High Speed Rail

Jeffrey Hess/KVPR

The CEO of California’s High Speed Rail Authority is defending the project after Assembly Republicans issued calls for an investigation into project management, following an explosive LA Times report.

The article alleges that the rail authority actively concealed information that ran counter to their projections about the project’s cost and engineering challenges.

Assembly member Jim Patterson says rail CEO Jeff Morales has not been up front about the project and should testify under oath before an Assembly committee.

Rescue mission website

The Fresno Rescue Mission is zeroing in on a new location as high speed rail construction is set to demolish their existing building. The goal now, according to the mission’s head, is to keep operating during the move.

Mission CEO Reverend Larry Arce says there is actually an upside.

Because streets are being realigned Arce says space is opening up in the same area for them to construct a new building better suited to their needs.

Ezra David Romero / Valley Public Radio

It’s been nearly six months since officials held a ceremonial groundbreaking for California’s high speed rail project in Fresno. But as Valley Public Radio’s Ezra David Romero reports construction crews Tuesday started building the project’s first bridge in Madera.

After months of underground work, it’s the obvious sign of construction on California’s $68-billion bullet train project.  Over the next eight to 10 months crews will assemble the viaduct over the Fresno River and Highway 145.

 On this Earth Day, California’s High-Speed Rail Authority is demonstrating steps it is taking to minimize environmental damage from the construction of the rail.

Rail construction workers will spray a biodegradable solution made of processed wood chips that holds down dust pollution. 

Elizabeth Jonnason with the High-Speed Rail Authority says the spray helps them meet California’s environmental standards.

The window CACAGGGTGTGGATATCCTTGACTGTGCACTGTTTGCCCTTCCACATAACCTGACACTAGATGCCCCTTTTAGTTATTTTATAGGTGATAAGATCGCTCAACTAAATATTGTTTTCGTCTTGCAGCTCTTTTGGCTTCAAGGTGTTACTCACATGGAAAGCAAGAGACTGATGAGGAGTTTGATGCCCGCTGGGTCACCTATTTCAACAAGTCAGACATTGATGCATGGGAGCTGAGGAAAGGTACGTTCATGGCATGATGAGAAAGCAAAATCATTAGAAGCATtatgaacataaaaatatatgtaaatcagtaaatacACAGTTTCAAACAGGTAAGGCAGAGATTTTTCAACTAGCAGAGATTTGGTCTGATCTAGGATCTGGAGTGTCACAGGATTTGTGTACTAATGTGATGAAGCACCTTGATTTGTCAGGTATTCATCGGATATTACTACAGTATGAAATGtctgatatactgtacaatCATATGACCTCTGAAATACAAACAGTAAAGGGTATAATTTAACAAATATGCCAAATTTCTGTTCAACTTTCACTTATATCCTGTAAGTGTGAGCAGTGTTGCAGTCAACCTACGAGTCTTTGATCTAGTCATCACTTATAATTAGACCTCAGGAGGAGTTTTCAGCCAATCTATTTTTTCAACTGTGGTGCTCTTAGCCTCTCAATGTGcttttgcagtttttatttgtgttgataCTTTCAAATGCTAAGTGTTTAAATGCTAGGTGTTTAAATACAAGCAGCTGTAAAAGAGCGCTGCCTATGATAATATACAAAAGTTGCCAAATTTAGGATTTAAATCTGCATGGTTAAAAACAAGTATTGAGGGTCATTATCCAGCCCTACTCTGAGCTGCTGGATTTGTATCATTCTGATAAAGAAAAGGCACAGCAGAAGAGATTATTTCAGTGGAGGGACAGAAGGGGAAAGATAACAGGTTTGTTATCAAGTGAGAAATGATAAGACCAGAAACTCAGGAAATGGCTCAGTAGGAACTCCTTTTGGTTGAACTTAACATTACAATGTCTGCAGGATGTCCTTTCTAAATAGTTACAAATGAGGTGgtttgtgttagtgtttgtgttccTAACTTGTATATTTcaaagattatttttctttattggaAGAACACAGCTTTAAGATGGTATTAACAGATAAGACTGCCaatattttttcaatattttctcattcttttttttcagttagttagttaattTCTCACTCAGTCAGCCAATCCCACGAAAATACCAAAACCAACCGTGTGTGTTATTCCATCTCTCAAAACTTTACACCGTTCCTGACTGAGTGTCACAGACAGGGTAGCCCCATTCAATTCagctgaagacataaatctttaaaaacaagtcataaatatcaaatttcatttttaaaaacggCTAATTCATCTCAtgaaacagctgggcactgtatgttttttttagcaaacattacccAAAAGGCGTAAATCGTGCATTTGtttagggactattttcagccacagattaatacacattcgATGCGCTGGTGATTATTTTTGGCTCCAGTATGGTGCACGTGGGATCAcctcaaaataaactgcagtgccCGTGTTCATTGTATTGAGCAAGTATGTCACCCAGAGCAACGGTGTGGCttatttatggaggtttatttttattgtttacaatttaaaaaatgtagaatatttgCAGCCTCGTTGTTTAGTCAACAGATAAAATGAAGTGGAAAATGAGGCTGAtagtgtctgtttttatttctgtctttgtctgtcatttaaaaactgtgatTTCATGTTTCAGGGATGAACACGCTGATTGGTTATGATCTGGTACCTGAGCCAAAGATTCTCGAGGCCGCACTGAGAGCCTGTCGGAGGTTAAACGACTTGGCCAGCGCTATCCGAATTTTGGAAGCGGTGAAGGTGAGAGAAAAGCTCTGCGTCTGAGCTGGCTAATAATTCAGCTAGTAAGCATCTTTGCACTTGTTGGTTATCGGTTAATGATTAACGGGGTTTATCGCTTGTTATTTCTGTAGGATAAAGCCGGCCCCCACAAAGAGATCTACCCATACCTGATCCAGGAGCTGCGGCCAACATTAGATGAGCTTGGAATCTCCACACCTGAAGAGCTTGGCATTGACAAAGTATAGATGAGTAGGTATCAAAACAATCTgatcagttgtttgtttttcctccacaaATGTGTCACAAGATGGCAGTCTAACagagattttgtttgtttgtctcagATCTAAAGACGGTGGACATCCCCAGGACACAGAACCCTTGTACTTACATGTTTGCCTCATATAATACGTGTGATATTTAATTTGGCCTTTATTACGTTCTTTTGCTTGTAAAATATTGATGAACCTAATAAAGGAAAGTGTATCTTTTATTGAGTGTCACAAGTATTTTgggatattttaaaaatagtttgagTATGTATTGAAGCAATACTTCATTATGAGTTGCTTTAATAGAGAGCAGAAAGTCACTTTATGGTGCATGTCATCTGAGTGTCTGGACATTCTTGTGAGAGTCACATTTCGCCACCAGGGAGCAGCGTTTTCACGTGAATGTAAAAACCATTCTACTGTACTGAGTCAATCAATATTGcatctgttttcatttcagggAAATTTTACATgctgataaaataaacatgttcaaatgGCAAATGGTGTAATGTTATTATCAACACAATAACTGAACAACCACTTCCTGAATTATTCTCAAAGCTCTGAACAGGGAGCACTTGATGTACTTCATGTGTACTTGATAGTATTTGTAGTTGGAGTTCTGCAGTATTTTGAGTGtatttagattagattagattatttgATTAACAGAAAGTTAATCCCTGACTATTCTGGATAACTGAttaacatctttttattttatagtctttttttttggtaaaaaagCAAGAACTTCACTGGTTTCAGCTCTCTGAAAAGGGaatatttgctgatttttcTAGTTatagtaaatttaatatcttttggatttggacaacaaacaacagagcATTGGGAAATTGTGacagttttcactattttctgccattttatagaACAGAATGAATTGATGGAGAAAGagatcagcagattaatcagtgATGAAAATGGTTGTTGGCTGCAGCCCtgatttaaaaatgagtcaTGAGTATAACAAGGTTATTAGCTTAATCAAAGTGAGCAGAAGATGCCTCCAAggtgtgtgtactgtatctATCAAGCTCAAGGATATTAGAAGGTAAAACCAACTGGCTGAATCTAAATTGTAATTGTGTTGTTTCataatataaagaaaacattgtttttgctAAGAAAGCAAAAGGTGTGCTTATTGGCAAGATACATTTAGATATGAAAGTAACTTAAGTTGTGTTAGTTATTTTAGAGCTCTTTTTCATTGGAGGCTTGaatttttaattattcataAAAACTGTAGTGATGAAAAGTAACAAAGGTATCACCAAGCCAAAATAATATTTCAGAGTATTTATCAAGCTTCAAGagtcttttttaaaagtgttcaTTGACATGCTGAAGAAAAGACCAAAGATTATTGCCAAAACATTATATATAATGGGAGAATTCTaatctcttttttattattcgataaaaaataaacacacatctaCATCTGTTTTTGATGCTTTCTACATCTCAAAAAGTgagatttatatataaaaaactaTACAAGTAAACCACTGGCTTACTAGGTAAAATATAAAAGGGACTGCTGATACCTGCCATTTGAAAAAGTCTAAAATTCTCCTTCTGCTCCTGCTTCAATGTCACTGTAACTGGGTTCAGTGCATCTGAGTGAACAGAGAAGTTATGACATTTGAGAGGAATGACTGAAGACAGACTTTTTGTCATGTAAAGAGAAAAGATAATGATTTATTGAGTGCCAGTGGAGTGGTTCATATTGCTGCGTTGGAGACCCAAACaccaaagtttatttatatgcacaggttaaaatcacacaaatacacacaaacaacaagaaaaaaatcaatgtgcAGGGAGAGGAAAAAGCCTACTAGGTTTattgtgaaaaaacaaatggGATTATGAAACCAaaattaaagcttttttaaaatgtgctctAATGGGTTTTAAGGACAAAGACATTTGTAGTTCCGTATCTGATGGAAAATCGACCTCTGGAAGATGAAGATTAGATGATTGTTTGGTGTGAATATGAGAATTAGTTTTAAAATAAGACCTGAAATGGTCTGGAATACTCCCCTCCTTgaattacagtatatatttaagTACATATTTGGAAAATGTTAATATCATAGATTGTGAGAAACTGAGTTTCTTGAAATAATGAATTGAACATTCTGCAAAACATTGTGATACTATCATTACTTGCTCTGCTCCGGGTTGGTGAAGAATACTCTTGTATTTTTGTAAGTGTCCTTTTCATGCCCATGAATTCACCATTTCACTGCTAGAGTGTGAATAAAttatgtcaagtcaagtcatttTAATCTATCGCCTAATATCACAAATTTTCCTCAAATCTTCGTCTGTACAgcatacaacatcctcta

“To control the ground, and make sure whatever is in the ground does not end up in our air or in our water,” Jonnason said.

Ezra David Romero / Valley Public Radio

On this week's program Reporter Ezra David Romero visits the Central Valley community of Fairmead where dozens of private wells have gone dry.

Also on Valley Edition Reporter Jeffrey Hess looks at a program helping people find jobs along the future high speed rail corridor.

Ezra David Romero / Valley Public Radio

This week on Valley Edition we discuss drought, almonds and much more. The program begins with a piece by KVPR Reporter Jeffrey Hess on how the implementation of high speed rail in California is affecting businesses and homeowners in Central California. 

Some home and land owners in the pathway of California’s high-speed rail project are claiming the rail authority is treating them with disrespect and presenting low-ball offers in an attempt to for the project through. Those are claims the head of the rail authority strongly denies.

  A couple hundred feet behind the Kings County home of Daryl and Shawna archer are freight train.

“These are refrigerated cheese cars. They come twice a day. Once empty, once full going back,”

Ezra David Romero / Valley Public Radio

Now that dust has settled from last week’s symbolic groundbreaking for high speed rail in Downtown Fresno – a groundbreaking that didn’t actually include any ground being broken – people across the nation are taking a fresh look at the bullet train. 

One of the most interesting perspectives came from our Josh Stephens, a journalist and commentator for the California Planning and Development Report, an online publication that focuses on the development industry and urban planning.

Ezra David Romero / Valley Public Radio

More than a thousand supporters of California High Speed Rail filled the barren lot of what is supposed to become a multistory train station in Fresno today for a symbolic groundbreaking.

Nearly two years after construction was supposed to start, and more than six years after voters approved a bond to help fund California high speed rail, state and local leaders met in Fresno’s historic Chinatown today to mark the start of the project’s construction.

Pages